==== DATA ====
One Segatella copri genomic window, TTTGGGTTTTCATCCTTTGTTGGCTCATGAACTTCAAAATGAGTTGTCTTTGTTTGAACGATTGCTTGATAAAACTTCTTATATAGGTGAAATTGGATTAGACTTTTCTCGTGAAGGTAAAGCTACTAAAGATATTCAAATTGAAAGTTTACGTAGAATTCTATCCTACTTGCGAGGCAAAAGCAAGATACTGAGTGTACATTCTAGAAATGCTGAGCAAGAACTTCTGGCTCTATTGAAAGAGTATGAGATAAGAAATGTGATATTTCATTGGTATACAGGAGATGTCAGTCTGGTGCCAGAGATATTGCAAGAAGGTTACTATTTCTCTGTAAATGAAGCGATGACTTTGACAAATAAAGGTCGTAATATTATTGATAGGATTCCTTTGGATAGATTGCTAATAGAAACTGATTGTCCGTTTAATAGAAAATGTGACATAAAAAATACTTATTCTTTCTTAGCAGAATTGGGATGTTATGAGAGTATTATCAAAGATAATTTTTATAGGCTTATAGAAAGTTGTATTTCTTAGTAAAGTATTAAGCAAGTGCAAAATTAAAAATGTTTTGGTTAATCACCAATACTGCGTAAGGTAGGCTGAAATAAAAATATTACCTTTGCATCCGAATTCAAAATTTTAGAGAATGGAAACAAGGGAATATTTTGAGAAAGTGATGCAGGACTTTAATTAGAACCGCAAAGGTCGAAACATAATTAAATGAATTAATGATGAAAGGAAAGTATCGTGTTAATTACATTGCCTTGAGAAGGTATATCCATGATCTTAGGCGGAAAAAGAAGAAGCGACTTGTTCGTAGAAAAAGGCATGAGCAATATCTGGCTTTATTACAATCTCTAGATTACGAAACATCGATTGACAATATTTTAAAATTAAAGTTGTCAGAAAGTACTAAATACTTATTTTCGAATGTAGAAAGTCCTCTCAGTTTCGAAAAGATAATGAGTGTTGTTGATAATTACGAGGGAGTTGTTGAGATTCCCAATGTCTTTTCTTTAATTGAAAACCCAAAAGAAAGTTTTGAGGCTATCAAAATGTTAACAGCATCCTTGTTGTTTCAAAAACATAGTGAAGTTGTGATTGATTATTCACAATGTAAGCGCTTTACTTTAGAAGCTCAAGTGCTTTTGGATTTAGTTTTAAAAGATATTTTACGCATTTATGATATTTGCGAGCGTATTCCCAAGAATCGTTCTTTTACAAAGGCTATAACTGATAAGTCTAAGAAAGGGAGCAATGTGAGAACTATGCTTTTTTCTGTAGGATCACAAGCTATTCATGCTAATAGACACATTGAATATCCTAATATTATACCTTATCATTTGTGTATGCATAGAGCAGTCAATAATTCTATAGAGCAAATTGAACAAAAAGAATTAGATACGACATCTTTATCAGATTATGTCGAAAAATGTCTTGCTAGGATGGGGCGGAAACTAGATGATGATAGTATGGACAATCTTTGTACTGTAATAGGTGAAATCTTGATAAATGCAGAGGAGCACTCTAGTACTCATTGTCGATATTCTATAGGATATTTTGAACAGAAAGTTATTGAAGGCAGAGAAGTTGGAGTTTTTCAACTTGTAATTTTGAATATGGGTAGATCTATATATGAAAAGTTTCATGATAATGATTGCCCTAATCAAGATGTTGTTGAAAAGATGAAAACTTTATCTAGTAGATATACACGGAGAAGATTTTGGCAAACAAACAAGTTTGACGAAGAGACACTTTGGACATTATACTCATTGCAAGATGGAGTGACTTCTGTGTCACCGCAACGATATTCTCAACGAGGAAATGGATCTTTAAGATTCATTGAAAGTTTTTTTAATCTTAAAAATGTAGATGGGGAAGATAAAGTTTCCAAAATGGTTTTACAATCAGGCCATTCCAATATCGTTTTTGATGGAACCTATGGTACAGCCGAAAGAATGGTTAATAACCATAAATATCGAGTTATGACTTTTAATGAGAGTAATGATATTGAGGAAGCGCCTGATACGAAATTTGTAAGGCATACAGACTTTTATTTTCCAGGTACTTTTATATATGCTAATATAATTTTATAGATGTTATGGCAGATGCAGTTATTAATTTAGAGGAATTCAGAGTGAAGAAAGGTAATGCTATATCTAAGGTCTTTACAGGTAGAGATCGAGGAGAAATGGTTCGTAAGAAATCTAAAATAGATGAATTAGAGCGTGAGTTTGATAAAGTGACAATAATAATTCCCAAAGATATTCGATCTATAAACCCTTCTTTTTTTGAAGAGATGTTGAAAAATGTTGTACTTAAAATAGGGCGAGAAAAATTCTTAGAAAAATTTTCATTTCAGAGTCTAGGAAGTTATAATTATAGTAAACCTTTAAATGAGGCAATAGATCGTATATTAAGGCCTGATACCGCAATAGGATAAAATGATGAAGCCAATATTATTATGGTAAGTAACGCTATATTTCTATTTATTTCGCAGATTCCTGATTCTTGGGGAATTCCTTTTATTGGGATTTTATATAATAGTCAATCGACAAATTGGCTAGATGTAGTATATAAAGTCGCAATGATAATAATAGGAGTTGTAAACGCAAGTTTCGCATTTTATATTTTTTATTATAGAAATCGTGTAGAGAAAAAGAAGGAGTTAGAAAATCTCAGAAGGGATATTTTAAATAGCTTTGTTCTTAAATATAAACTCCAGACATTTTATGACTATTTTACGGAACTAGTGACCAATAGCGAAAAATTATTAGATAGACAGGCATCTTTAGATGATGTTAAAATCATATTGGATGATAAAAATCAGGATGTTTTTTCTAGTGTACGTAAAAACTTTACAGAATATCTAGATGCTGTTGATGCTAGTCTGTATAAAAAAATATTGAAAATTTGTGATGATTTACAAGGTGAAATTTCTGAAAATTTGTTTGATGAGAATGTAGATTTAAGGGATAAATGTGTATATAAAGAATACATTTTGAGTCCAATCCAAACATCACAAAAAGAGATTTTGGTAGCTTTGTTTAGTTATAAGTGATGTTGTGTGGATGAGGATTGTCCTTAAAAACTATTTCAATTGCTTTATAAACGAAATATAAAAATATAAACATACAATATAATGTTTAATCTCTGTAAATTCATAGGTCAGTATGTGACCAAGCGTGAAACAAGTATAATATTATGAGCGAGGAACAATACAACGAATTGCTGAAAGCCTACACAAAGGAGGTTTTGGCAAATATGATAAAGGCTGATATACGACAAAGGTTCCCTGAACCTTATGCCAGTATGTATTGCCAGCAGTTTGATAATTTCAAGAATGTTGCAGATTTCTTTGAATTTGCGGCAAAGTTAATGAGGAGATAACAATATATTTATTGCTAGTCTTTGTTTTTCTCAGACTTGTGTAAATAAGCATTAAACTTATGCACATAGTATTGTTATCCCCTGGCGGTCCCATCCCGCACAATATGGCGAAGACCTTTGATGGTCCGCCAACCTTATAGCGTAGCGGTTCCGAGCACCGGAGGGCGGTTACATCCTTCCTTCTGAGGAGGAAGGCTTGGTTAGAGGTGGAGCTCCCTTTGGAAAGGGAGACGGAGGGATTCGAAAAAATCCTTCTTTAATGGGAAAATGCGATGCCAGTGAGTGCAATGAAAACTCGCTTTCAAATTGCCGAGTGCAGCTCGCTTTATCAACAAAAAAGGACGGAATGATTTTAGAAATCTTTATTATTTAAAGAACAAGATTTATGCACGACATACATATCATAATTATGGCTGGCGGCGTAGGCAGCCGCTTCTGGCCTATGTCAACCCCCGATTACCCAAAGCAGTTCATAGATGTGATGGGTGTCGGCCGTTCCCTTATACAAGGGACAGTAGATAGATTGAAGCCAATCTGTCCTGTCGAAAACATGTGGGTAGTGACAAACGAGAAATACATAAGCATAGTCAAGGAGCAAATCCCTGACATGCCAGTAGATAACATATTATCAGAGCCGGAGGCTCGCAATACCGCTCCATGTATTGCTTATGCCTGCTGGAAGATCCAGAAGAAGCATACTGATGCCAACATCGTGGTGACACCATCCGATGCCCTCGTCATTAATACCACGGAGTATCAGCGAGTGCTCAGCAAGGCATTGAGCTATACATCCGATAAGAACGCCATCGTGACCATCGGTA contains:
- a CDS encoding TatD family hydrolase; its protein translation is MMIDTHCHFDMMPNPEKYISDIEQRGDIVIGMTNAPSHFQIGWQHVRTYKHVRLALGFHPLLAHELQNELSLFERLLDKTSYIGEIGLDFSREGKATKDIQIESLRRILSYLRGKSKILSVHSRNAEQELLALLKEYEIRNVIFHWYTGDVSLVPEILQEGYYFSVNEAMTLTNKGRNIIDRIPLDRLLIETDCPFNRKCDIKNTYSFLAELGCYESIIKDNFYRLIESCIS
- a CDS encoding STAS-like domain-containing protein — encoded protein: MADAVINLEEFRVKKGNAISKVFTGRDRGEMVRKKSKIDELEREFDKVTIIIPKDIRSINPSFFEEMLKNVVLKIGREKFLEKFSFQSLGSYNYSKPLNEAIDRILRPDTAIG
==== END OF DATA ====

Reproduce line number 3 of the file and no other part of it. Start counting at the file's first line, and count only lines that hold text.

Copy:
- a CDS encoding STAS-like domain-containing protein — encoded protein: MADAVINLEEFRVKKGNAISKVFTGRDRGEMVRKKSKIDELEREFDKVTIIIPKDIRSINPSFFEEMLKNVVLKIGREKFLEKFSFQSLGSYNYSKPLNEAIDRILRPDTAIG